That "transgression" hardly earns the close-up, sustained torture and rape the audience is forced to witness.  

We're supposed to watch, nod our heads in agreement, feel morally superior, and worry about what a dangerous place the Internet is, and how children who go on it are imperiled on a regular basis. 

Those girls certainly learned their lesson, didn't they?

I can and will acknowledge that the film has moments of real effectiveness, due mostly to the performances by the two young women, but I also think it goes way overboard to make it’s point -- the Internet is a dangerous place for girls! -- especially considering that the main characters are minors. 

The film is as ugly and dispiriting and as any horror film I’ve ever seen. It cloaks its brutality in a kind of self-righteous, "tsk tsk" mode.

If only those girls hadn't been chatting up a boy they didn't know!

The movie made me want to puke, for a lot of reasons.

You mentioned Battle Royale (2000) in your comment, and I'm glad you did, since it takes a very different approach.  That film works as a sustained commentary on its Japanese context, the youth crime wave of the late 1990s and the rise of cutthroat cram schools. The violence in the film demonstrates the viciousness of that behavior and competition. It goes to another plateau of reality (quasi-humorous, or over-the-top) so that we can understand we are vetting satire.

And as I’ve argued before, Last House on the Left is actually about how revenge -- even for horrible violence -- solves nothing (“the road leads to nowhere”), and so it is actually anti-violence, despite the brutality it often depicts.  

In comparison, a film like Megan is Missing seems to talk out of both sides of its mouth.  It wants to tell us how bad the world is, and how dangerous it is for teens who grow up too fast.  But then it wants us to watch -- and watch and watch -- as those teens suffer horribly.

Their suffering isn’t ennobling, and it doesn’t lead to some idea about transcendence (see: Irresistible or Martyrs).

Instead, the suffering is just there to be lingered upon. It is stomach churning, but it isn’t socially valuable or illuminating.   The film wants us to think that because it is about an important topic (online predators), it is not exploitative.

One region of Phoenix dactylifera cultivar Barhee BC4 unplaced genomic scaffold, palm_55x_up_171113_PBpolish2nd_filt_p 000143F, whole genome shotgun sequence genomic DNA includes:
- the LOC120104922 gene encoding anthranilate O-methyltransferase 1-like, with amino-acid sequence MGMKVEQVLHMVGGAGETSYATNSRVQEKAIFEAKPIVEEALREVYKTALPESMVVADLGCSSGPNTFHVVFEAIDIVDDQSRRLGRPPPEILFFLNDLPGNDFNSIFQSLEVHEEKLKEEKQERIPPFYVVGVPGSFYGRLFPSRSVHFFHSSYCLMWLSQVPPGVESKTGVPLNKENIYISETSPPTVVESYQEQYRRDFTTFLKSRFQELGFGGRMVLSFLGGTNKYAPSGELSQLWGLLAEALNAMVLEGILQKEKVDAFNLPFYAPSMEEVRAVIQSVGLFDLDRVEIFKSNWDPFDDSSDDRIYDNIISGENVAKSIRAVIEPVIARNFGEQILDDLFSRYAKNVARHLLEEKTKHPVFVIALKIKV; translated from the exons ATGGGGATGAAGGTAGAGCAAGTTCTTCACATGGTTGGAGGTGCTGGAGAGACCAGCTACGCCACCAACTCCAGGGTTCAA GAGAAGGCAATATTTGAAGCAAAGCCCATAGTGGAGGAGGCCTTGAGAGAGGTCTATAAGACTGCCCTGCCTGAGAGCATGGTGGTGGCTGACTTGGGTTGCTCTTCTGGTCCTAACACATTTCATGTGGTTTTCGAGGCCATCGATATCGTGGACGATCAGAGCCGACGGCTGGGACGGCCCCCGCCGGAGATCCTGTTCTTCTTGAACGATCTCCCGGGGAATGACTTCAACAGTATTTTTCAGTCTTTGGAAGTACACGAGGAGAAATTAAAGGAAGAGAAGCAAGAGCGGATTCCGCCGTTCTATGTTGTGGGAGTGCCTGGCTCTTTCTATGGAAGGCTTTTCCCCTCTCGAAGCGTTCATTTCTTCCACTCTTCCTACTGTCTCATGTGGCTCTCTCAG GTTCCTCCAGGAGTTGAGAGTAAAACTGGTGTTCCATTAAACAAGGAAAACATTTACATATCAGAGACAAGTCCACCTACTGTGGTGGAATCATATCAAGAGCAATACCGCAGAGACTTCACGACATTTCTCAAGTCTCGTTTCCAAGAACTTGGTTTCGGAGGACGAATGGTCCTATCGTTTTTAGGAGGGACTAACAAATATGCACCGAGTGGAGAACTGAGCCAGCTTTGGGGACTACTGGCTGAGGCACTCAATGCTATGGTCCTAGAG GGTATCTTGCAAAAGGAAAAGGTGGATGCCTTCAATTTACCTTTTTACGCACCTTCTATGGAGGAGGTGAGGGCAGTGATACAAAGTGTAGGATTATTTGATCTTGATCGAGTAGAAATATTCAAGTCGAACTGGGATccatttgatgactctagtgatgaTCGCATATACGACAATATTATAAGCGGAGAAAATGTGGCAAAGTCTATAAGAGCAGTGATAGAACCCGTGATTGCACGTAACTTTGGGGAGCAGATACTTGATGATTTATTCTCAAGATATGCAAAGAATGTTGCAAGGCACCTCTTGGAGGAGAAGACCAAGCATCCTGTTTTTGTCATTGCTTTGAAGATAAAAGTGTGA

In fact, it's one of the most exploitative I've ever seen.

So for me, Megan is Missing crosses the line in an egregious and unpleasant way. 

A great horror film should question and challenge; it should shatter decorum and step across taboo lines. 

But in doing so, one a viewer must feel that the reasons for those transgressions are valid, and that the film is taking such envelope-pushing steps with an understanding of its responsibility.  

If it looks like a filmmaker is just crossing a line to get off on being bad, the result is debauchery, not terror.


  1. This is a difficult issue. I can see the appeal in making a judgment based on the film-makers' intentions, except that (1) it is not always clear what those intentions were, and (2) some aesthetic theorists think that an assessment of intentions, even if it could be accurate, is irrelevant to an assessment of artistic results. (I don't entirely agree with them on that, but it's an argument.)

    Disagreements over taboo-breaking films boil down so much to Your Mileage May Vary. Many viewers thought that "Irreversible" was indefensible - but not me, and not you, and not Roger Ebert. What about "Salo"?

    Jon Waters' brilliant insight that at a certain point, art films and exploitation films become indistinguishable, comes in handy again and again in these discussions. Many used to think that we could simply dismiss exploitation films because they intend to exploit. But that analysis deserved to die with "Night of the Living Dead," or EC Comics, or earlier.

    There are films I'll never see because I don't WANT to, but that's not the same as saying that I feel they can be dismissed from consideration. Some cultural theorists would hold that since all films are obviously artifacts of the culture, they all stand about an equal shot of telling us about the culture. That's not the same as an aesthetic merit argument, but it is a coherent viewpoint.

    Re "The Human Centipede" films: Jeffrey Sconce of the blog Ludic Despair wrote a forceful defence of "The Human Centipede 2: Full Sequence," calling it "the best horror film I've seen in a decade."

  2. I have never seen Human Centipede, just not my type of film. We can google any handful of real-life atrocities so the bar has been pushed very high in 2015 by filmmakers who lack the skill of a DePalma or Fincher, or even a Ti West and need to use gore/violence as a substitute for story.